Indiana University Health adds CT scans to 911 calls for stroke
Indianapolis-based Indiana University Health, the largest network of physicians in the state, wants to limit the neurological damage associated with stroke by rushing a mobile computed tomography truck in addition to an ambulance on potential stroke victim calls.
“In stroke, time is so crucial,” says Jason Mackey, vascular neurologist and medical director of IU Health’s mobile stroke program. “We are looking for ways to reduce time to treatment.”
Strokes are caused by active bleeding or by a blood clot in the brain—knowing which is causing the medical emergency has a strong bearing on the outcome for the patient, and the course of treatment, because each varies widely.
“You don’t want to give a clot buster to a patient who doesn’t need it. That’s where scanning comes in handy in the field—you can scan [patients], and if they need treatment, you can give it,” Mackey says.
The sooner patients get the correct treatment, the likelihood of disability from the stroke is decreased. However, there is no current reimbursement for such a service, he says. IU Health’s Mobile Stroke Treatment Unit truck is made possible by a grant from the IU Health Foundation. Mackey says that when the mobile scanning unit is launched in a few weeks, it will be among roughly only a dozen or so like it in the country.
IU Health has spent the last three years laying out the plans, Mackey says. It’s faced a number of hurdles, because “it’s a new paradigm of delivering care.” It’s a multidisciplinary endeavor, involving emergency medical services, radiology and neurology, “bringing players to the table in a way that’s never done before,” he says. “We did it the right way and slowly built the agreement across multiple disciplines and institutions.”
According to Mackey, Methodist Hospital, where the ambulance takes its stroke victims, receives some 800 stroke cases a year. He cannot guess how many patients the CT truck will treat because initially the service will be available only during business hours and then on alternating weeks. “We’re going to start small,” he says. “Ultimately, we would like to expand and cover the entire county and portions of the city.”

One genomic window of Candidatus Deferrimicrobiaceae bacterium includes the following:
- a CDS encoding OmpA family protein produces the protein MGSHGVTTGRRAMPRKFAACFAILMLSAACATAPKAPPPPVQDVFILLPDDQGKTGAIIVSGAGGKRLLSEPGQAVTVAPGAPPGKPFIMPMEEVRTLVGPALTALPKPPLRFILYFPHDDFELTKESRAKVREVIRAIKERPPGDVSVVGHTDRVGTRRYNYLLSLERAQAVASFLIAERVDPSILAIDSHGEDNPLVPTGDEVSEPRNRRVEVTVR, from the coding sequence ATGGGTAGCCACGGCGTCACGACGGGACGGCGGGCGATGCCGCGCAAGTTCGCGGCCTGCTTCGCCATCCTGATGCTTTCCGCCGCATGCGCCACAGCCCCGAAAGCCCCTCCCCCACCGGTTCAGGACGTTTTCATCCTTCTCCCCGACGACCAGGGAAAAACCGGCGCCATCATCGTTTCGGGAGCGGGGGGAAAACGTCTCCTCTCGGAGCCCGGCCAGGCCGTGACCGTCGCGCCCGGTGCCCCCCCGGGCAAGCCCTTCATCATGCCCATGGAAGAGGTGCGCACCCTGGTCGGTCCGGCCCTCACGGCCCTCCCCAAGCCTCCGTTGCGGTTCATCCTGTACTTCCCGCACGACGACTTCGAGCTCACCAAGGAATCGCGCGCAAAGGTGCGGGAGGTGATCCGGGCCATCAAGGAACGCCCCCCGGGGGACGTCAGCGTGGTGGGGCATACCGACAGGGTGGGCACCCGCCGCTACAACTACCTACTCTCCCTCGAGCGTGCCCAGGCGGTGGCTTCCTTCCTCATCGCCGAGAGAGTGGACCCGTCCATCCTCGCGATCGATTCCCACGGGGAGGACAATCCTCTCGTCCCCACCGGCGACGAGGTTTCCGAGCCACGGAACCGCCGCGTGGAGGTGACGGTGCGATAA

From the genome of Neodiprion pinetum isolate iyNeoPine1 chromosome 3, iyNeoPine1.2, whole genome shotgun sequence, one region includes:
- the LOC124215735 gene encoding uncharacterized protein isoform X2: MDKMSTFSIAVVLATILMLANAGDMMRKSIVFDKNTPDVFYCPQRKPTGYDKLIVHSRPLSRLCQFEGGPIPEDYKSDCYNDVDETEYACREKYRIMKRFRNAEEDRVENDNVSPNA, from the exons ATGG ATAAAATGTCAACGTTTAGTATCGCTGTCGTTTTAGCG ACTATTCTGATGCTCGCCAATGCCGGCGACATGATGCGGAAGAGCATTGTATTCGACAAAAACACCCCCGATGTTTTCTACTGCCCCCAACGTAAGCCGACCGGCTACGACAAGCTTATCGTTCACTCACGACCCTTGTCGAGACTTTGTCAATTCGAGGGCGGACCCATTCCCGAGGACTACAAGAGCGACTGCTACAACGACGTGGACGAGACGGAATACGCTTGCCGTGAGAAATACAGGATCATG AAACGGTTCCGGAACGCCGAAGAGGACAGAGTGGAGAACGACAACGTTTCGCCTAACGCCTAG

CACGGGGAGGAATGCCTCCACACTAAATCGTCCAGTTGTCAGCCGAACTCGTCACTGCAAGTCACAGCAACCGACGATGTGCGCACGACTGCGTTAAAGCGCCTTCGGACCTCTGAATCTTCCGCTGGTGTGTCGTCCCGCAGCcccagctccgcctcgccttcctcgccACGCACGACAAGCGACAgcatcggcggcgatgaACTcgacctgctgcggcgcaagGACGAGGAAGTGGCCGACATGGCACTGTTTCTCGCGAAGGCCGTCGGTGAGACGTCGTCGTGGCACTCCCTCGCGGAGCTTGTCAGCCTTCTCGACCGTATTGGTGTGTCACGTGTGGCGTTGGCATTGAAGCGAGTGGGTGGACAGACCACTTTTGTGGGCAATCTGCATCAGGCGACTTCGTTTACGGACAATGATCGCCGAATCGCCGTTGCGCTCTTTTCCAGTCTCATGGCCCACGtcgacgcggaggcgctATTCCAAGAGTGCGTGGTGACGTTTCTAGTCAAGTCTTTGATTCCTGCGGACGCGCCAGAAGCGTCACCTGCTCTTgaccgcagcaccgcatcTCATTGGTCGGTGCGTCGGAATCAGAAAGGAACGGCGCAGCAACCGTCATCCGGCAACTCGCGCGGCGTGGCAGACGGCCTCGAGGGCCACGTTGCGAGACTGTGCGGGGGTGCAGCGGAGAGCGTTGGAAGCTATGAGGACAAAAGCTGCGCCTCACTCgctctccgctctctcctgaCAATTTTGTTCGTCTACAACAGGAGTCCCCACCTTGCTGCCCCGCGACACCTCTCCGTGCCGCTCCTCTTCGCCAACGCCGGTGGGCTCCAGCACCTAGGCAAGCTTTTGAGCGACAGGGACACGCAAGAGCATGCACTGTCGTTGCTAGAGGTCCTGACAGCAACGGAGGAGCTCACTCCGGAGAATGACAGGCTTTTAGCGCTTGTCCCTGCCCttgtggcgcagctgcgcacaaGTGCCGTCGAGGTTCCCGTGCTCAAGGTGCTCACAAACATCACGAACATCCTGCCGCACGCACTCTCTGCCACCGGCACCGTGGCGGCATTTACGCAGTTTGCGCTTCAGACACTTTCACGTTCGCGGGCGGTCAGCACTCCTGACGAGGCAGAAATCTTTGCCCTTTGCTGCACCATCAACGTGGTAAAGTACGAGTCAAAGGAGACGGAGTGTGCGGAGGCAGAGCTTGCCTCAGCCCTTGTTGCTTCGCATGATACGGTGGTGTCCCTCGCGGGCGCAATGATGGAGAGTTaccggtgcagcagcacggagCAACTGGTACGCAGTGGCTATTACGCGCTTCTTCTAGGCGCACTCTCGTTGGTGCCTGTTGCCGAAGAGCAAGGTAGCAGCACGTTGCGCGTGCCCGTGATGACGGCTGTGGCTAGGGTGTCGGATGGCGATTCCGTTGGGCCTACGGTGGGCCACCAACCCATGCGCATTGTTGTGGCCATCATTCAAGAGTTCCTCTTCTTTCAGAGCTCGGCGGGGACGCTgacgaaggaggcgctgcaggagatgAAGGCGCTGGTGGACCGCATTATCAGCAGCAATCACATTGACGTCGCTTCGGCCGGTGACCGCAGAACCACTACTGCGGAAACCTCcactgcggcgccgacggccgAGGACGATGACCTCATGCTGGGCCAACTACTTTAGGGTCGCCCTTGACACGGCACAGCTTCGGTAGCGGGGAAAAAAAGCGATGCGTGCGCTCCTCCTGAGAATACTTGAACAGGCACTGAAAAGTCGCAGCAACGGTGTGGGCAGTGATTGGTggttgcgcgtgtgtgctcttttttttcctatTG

Judi Ayres, director of stroke services at IU Health, says the Mobile Stroke Treatment Unit will carry a vascular neurologist, a critical care nurse, a paramedic, an EMT and a CT tech. It will take some time to work out logistics with the EMS unit. “Ordering the truck was the easy part,” she says.
Images from the CT scanner will be beamed via the strongest cellular network available and viewed in real time by a radiologist at the hospital and by the neurologist on the truck, Mackey says.
The project has involved “a sizeable upfront investment, on the order of $1 million,” and operation of the mobile unit is expected to cost $500,000 a year. “Because it’s such a resource-intensive program, it’s all the more reason to really study the outcomes,” Mackey says.
Currently there is little interest by the federal government or private payers in reimbursing for the mobile stroke care, but there is some hope for consideration in the future, Mackey says. However, in last February’s budget proposal, a provision in the federal budget expanded the Furthering Access to Stroke Telemedicine (FAST) Act, currently under consideration in Congress, to include mobile stroke units, he says.
Mackey says it will be at least a year until IU Health will assess the results of the project.